CF does it the roundabout way

JACOB MADDEN, News Editor | [email protected]

University Avenue has recently been thrown into disarray, and many Cedar Falls residents and students have encountered heavy road construction due to the new University Avenue Reconstruction Project.

While the construction has only been underway since the beginning of March, the project itself has been in the works since as early as 2012.

University Avenue was dilapidated at the time, and the Cedar Falls City Council proposed four solutions, according to the office of the city clerk.

According to council meeting minutes, of these four options, the Iowa Department of Transportation supported two.

The first of these was reducing the six lane roadway to four lanes, repaving it and optimizing stoplights.

The second option was to reduce the six lanes to four, repave the road entirely and include roundabouts wherever possible, instead of signals. The city council decided on the solution that included roundabouts.

The project was approved with eight priorities. These included: a safe and efficient design, an estimated $4 million budget, the inclusion of safe pedestrian and mass transit links and that the project would be completed in three phases, according to the meeting minutes.

The first phase is currently underway and covers the area just after the Highway 58 junction to where Waterloo Road and University Avenue merge.

The goal of the second phase is to include the area from Waterloo Road to Midway Drive. The project will then be completed with the addition of roundabouts instead of stoplights at the Highway 58 junction.

In total, it is planned that University Avenue will include six total roundabouts between the Highway 58 junction and Midway Drive.

Students and professors alike have voiced their displeasure over the decision to build roundabouts.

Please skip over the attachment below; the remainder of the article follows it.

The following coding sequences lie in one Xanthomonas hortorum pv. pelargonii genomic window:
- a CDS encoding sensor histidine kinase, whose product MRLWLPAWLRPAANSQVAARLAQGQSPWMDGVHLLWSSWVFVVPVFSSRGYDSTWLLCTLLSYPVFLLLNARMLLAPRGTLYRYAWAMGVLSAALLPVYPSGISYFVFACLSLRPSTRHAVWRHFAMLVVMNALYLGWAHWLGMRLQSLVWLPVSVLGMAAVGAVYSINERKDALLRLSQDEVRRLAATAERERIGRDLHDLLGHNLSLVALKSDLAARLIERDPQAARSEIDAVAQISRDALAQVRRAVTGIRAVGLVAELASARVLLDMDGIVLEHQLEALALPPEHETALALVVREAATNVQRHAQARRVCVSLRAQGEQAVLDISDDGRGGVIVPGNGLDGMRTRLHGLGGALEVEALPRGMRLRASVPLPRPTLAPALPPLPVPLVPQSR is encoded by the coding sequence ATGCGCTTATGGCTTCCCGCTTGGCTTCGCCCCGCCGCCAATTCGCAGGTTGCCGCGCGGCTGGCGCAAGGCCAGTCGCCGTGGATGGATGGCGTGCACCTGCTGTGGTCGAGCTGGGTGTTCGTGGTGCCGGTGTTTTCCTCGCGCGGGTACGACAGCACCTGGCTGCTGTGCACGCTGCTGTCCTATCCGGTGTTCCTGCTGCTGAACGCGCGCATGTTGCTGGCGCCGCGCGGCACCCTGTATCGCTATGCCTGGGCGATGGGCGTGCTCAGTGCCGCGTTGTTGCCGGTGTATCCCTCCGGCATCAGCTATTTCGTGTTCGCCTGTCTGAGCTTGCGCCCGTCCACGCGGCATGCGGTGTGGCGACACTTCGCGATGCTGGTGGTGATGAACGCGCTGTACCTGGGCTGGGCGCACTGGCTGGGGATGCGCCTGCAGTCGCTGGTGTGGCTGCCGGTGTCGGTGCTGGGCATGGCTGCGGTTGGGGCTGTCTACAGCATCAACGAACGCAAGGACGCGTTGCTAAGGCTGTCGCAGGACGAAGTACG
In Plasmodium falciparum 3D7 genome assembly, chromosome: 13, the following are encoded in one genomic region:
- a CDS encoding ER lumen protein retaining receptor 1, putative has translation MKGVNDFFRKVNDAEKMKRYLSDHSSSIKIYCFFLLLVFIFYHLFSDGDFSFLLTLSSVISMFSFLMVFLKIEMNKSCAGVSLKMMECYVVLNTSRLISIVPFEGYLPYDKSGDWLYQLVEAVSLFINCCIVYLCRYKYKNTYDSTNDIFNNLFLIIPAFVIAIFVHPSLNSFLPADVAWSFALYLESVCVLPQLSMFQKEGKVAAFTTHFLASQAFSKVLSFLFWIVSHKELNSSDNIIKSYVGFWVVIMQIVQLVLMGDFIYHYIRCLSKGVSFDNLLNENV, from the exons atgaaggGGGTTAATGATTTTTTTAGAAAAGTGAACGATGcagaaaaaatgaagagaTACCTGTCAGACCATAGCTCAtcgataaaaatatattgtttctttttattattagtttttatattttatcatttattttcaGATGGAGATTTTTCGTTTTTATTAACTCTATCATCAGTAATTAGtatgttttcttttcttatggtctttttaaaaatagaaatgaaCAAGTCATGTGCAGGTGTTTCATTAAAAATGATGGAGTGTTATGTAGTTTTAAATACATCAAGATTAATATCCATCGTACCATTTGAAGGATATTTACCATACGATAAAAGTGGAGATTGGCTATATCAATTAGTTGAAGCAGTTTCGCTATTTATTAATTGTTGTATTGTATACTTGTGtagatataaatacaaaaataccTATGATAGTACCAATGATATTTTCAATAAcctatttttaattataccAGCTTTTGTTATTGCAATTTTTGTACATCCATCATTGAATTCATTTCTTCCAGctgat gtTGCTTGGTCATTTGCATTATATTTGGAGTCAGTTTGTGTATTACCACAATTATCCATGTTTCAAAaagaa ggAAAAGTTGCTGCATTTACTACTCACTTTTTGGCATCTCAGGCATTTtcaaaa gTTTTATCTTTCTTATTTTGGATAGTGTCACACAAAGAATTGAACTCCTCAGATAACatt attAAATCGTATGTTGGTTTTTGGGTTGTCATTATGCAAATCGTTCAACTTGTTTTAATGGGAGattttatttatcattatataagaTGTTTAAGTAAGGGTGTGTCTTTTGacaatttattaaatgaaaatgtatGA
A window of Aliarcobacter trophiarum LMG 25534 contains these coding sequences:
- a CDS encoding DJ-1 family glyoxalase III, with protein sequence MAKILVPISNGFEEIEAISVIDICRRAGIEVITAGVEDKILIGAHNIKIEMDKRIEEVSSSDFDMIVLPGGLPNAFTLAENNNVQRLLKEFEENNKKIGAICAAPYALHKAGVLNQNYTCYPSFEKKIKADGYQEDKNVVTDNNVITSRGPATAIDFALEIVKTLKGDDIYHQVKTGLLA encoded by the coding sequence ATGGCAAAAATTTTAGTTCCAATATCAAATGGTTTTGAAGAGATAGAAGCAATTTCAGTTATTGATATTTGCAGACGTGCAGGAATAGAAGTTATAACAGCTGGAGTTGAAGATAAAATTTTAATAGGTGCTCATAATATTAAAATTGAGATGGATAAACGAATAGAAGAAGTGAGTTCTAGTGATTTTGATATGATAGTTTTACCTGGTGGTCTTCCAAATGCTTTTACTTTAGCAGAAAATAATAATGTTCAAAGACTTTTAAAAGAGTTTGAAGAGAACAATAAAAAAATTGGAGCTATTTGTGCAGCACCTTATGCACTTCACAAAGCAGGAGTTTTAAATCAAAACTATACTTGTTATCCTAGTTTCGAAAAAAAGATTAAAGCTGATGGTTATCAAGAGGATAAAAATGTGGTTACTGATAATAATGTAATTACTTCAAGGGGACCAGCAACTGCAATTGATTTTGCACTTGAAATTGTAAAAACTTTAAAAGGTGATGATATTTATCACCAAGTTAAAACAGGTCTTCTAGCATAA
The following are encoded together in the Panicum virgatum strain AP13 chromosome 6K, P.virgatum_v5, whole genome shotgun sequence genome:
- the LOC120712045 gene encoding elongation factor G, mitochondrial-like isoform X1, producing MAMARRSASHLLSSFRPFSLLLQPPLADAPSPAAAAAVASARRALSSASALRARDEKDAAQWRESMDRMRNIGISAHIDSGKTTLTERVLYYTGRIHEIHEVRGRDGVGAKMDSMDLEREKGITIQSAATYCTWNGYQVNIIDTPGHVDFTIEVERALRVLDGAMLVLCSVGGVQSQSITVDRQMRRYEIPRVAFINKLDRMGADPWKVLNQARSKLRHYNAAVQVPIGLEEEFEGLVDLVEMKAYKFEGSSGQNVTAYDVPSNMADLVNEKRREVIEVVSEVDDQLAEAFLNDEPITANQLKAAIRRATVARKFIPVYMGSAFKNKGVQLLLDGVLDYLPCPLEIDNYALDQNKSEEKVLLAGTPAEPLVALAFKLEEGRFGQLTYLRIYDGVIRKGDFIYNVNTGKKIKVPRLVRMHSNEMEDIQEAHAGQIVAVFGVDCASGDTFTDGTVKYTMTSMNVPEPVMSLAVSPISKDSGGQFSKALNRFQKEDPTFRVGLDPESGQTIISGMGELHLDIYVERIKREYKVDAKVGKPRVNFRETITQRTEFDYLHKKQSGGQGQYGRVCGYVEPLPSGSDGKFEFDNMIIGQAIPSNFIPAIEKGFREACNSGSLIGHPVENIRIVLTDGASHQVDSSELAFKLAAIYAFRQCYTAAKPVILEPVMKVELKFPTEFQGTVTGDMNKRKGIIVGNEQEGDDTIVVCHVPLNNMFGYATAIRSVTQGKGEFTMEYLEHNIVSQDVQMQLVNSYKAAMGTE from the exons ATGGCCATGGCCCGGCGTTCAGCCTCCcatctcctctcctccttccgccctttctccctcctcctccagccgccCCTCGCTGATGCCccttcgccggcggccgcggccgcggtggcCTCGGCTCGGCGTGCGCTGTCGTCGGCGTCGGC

However, Jay Goulden, driver’s education instructor at Cedar Falls High School and UNI driver and safety education instructor, thinks that these roundabouts are a step in the right direction for Cedar Falls.

“I think they’re going to make a positive impact. It’s the older people I worry about,” Goulden said. He said that elderly drivers might have to adjust to the new roundabouts.

Goulden went on to say that many of Cedar Falls’ older residents have little to no experience with roundabouts, whereas the many UNI students who traverse University Avenue have most likely at least driven through a roundabout in another city due to their recent surge in popularity.

Some UNI students noted that they had not received much of an education on roundabouts.

However, very few expressed much concern for the safety of the road, regardless of lack of experience.

“I remember learning about them in a textbook, but not necessarily in a driving way,” junior music education major Nick Behrends said. “I think it might be an adjustment period, but after a couple of years I think it should work pretty well.”

While some students have had little experience with roundabouts, others have encountered roundabouts as a part of their daily routine. One such student is sophomore deciding major Claire Guderjahn, who explained that she learned about roundabouts in her driver’s education class because her town had many.

“I know of a high school nearby us who had, like, four roundabouts right next their own high school,” Guderjahn said. “So I’ve heard from students who have experienced that every morning [say] that it’s awful because a lot of people don’t know how to use it. I think that if everyone was educated about [roundabouts] it could be effective. However, especially in the nighttime and evening, when people are driving quickly and not paying attention, it could be harmful.”

While the experiences of UNI students varies, Goulden explained, informing driver’s education students about roundabouts at every chance available is critical because roundabouts are becoming the mode of traffic regulation of the future.

Goulden noted that they prevent wasting gas idling at a stoplight, as well as making head-on collisions far rarer.